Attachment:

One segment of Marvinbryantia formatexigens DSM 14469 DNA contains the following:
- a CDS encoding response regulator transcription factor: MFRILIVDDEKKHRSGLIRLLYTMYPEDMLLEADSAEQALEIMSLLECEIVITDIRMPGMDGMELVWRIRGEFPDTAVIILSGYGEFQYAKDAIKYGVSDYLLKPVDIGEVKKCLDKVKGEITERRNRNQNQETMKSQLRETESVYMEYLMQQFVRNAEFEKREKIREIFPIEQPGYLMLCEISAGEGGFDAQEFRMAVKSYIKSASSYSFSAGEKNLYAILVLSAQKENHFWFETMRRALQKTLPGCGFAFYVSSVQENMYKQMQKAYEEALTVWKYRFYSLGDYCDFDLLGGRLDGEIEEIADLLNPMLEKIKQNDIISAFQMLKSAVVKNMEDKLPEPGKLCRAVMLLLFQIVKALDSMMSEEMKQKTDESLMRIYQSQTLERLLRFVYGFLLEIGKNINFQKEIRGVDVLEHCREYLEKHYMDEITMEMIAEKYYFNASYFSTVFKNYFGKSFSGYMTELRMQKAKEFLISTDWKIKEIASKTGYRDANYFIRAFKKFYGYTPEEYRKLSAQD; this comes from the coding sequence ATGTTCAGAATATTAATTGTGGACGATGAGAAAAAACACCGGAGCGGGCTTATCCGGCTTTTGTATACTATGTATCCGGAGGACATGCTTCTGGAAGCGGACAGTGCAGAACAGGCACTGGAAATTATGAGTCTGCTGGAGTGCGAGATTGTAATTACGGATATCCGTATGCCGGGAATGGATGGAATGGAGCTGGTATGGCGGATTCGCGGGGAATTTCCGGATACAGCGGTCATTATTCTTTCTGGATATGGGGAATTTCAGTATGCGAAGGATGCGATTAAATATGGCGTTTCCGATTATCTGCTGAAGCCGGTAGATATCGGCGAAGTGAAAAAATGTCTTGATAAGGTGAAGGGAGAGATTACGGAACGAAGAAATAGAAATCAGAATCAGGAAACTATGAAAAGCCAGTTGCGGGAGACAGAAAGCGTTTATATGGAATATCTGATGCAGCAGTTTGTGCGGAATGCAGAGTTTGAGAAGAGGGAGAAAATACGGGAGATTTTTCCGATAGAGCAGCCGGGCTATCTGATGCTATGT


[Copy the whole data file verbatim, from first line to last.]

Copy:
One segment of Marvinbryantia formatexigens DSM 14469 DNA contains the following:
- a CDS encoding response regulator transcription factor: MFRILIVDDEKKHRSGLIRLLYTMYPEDMLLEADSAEQALEIMSLLECEIVITDIRMPGMDGMELVWRIRGEFPDTAVIILSGYGEFQYAKDAIKYGVSDYLLKPVDIGEVKKCLDKVKGEITERRNRNQNQETMKSQLRETESVYMEYLMQQFVRNAEFEKREKIREIFPIEQPGYLMLCEISAGEGGFDAQEFRMAVKSYIKSASSYSFSAGEKNLYAILVLSAQKENHFWFETMRRALQKTLPGCGFAFYVSSVQENMYKQMQKAYEEALTVWKYRFYSLGDYCDFDLLGGRLDGEIEEIADLLNPMLEKIKQNDIISAFQMLKSAVVKNMEDKLPEPGKLCRAVMLLLFQIVKALDSMMSEEMKQKTDESLMRIYQSQTLERLLRFVYGFLLEIGKNINFQKEIRGVDVLEHCREYLEKHYMDEITMEMIAEKYYFNASYFSTVFKNYFGKSFSGYMTELRMQKAKEFLISTDWKIKEIASKTGYRDANYFIRAFKKFYGYTPEEYRKLSAQD; this comes from the coding sequence ATGTTCAGAATATTAATTGTGGACGATGAGAAAAAACACCGGAGCGGGCTTATCCGGCTTTTGTATACTATGTATCCGGAGGACATGCTTCTGGAAGCGGACAGTGCAGAACAGGCACTGGAAATTATGAGTCTGCTGGAGTGCGAGATTGTAATTACGGATATCCGTATGCCGGGAATGGATGGAATGGAGCTGGTATGGCGGATTCGCGGGGAATTTCCGGATACAGCGGTCATTATTCTTTCTGGATATGGGGAATTTCAGTATGCGAAGGATGCGATTAAATATGGCGTTTCCGATTATCTGCTGAAGCCGGTAGATATCGGCGAAGTGAAAAAATGTCTTGATAAGGTGAAGGGAGAGATTACGGAACGAAGAAATAGAAATCAGAATCAGGAAACTATGAAAAGCCAGTTGCGGGAGACAGAAAGCGTTTATATGGAATATCTGATGCAGCAGTTTGTGCGGAATGCAGAGTTTGAGAAGAGGGAGAAAATACGGGAGATTTTTCCGATAGAGCAGCCGGGCTATCTGATGCTATGT